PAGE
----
“Dogs love their friends and bite their enemies, quite unlike people, who are incapable of pure love and always have to mix love and hate.”
- Sigmund Freud
A relationship where one dog is the troublemaker and another becomes the protector is more common than you would think. We’ve seen some hilarious pairs of dogs over the years. Harry (a large black Lab X) and Helix (a small scruffy Terrier) were inseparable.
Entirely devoted to each other, Helix was a typical noisy terrier. He’d bark his head off, cause trouble and run off with a look on his face that was pure joy. He just loved causing mischief. Harry on the other hand had a wise old head on his shoulders. He never got involved in Helix’ nonsense unless Helix had got himself in trouble. Then, Harry would step in, and with one swift move would remove Helix from the situation and calm everything down. On occasion he would also tell Helix off. Harry always acted like Helix’ dad, he’d protect his little friend, but wouldn’t let him get away with too much.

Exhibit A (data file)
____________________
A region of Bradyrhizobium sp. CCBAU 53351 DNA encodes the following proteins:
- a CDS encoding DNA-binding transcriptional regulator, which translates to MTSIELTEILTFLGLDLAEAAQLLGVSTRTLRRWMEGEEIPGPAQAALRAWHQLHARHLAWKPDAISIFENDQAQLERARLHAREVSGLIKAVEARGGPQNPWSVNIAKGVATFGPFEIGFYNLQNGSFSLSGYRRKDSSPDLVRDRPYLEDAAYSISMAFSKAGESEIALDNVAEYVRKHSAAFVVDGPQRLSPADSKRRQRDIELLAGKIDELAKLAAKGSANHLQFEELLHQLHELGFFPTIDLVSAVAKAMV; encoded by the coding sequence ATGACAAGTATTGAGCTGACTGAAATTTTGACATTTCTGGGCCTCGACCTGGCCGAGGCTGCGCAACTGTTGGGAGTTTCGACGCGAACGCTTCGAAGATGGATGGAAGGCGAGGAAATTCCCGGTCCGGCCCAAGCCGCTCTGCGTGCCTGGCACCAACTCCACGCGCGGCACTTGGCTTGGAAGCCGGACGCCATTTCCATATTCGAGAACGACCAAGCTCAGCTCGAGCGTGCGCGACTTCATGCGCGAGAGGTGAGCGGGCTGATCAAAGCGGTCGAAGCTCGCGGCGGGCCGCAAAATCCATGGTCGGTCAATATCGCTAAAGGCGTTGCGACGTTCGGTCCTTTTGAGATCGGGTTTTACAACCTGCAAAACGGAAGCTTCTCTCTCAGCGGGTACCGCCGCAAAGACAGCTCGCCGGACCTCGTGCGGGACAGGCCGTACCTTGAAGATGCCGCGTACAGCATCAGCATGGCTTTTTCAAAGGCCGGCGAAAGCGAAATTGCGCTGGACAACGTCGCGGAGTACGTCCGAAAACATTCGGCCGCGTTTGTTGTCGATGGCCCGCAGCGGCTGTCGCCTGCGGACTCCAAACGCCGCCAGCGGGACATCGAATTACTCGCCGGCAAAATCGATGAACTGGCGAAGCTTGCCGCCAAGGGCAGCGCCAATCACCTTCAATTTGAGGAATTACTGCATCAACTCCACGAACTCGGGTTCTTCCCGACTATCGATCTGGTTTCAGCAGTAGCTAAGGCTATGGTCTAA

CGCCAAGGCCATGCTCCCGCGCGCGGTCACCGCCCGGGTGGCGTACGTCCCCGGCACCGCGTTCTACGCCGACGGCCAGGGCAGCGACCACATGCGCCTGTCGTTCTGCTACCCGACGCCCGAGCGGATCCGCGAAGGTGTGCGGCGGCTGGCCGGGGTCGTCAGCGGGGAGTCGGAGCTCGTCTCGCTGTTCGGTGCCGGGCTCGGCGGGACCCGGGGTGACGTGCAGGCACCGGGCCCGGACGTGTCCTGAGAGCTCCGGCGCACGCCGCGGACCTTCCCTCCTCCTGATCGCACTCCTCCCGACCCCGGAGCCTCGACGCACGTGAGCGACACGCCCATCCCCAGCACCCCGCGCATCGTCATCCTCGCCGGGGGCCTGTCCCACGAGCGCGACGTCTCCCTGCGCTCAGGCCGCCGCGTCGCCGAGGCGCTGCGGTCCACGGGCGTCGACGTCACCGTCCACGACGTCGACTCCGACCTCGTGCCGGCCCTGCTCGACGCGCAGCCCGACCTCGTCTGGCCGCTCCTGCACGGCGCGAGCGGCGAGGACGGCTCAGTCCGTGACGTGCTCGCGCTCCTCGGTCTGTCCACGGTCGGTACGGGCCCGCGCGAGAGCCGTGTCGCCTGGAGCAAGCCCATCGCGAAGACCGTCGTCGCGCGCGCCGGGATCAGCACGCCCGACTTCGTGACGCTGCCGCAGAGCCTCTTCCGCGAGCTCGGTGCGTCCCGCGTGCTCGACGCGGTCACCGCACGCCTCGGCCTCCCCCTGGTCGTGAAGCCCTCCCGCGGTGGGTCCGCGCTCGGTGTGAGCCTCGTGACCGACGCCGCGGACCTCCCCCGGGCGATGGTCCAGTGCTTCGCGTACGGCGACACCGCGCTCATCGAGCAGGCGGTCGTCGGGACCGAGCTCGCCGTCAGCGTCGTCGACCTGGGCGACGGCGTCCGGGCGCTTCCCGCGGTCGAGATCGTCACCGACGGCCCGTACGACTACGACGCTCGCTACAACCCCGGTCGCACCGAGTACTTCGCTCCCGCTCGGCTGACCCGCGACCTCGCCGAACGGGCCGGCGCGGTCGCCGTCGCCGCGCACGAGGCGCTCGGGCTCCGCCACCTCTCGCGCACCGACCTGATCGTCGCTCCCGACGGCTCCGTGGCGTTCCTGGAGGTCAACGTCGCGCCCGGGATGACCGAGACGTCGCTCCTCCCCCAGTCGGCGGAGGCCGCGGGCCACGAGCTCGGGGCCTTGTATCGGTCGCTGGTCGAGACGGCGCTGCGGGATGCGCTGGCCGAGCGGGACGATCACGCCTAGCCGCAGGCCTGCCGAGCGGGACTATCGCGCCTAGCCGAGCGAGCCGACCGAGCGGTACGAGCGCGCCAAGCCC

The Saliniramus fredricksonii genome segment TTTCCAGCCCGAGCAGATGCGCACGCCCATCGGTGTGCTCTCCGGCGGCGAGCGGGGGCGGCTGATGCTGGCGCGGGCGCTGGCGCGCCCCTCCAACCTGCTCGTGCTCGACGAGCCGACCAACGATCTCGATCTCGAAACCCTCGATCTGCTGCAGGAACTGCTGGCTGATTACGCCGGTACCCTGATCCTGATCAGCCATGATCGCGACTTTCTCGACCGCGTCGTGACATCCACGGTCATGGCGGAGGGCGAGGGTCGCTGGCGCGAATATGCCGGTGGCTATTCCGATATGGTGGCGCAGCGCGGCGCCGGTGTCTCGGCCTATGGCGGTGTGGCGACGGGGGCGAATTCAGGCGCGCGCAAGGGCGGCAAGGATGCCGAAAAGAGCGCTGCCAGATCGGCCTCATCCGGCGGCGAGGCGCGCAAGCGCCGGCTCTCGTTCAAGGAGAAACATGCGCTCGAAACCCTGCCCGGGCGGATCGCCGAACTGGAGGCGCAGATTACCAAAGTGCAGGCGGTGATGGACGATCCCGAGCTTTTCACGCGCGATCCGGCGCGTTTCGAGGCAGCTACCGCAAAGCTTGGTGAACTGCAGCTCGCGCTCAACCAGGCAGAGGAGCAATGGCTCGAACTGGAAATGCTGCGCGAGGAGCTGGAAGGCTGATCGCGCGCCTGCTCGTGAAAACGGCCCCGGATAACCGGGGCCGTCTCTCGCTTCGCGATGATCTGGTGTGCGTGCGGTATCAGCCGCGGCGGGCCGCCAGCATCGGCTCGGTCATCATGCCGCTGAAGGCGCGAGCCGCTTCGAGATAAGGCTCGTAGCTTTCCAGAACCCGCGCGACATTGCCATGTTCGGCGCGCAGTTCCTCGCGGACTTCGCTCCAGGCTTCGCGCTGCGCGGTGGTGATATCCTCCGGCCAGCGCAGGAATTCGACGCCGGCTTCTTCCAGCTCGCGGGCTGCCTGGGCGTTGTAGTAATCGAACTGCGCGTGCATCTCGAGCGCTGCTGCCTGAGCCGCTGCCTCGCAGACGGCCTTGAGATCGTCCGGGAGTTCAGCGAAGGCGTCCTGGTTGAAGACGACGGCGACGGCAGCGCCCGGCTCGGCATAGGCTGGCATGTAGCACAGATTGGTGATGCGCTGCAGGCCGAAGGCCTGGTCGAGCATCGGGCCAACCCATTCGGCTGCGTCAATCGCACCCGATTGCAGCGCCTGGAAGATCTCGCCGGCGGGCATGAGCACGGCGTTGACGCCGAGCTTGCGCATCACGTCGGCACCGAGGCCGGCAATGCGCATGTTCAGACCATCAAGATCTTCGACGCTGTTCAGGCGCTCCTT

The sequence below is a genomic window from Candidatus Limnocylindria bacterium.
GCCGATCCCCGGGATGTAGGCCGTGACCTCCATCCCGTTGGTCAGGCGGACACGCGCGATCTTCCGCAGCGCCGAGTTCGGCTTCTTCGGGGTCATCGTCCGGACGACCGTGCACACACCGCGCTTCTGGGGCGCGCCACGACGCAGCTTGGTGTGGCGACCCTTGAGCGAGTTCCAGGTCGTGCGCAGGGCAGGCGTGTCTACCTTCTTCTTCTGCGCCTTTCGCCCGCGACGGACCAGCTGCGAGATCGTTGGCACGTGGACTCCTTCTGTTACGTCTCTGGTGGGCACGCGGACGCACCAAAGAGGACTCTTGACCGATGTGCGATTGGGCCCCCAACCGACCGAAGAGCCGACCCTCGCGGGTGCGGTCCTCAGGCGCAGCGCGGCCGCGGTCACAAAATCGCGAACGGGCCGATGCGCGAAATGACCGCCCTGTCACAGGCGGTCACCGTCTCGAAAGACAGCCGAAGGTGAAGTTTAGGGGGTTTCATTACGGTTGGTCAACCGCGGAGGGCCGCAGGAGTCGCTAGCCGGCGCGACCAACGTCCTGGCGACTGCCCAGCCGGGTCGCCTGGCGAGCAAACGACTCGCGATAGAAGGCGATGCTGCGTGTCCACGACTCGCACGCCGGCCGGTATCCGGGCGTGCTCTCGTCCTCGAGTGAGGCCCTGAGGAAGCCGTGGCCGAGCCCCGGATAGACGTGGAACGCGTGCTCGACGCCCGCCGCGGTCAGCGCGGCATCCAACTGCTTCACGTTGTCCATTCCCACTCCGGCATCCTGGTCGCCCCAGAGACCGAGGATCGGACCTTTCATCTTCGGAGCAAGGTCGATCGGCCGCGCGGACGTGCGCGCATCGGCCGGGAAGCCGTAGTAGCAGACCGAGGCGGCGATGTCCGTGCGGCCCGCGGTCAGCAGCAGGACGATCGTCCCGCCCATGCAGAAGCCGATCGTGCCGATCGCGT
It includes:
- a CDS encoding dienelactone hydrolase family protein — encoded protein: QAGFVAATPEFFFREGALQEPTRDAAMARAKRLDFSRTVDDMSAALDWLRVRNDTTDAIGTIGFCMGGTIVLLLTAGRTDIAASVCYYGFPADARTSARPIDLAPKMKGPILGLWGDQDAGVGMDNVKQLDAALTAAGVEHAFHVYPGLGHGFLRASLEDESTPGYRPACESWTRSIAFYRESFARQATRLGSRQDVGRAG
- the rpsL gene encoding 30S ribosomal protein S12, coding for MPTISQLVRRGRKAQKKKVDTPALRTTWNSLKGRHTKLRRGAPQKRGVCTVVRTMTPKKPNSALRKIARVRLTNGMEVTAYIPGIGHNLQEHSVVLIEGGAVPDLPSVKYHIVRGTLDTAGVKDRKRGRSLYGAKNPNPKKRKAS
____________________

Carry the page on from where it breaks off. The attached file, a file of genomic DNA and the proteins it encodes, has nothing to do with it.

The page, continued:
Relationships in groups of dogs often get more complicated than that. There’s nothing more fascinating that watching a group of dogs interact with each other over a long period of time. What you learn is that each individual dog has their own skills and interests. What becomes most fascinating is watching and learning that the traditional idea of the ‘pack leader’ becomes entirely redundant.
If you are a paid Subscriber then you may not be logged in.
If you would like to Subscribe, or need further help, please click here.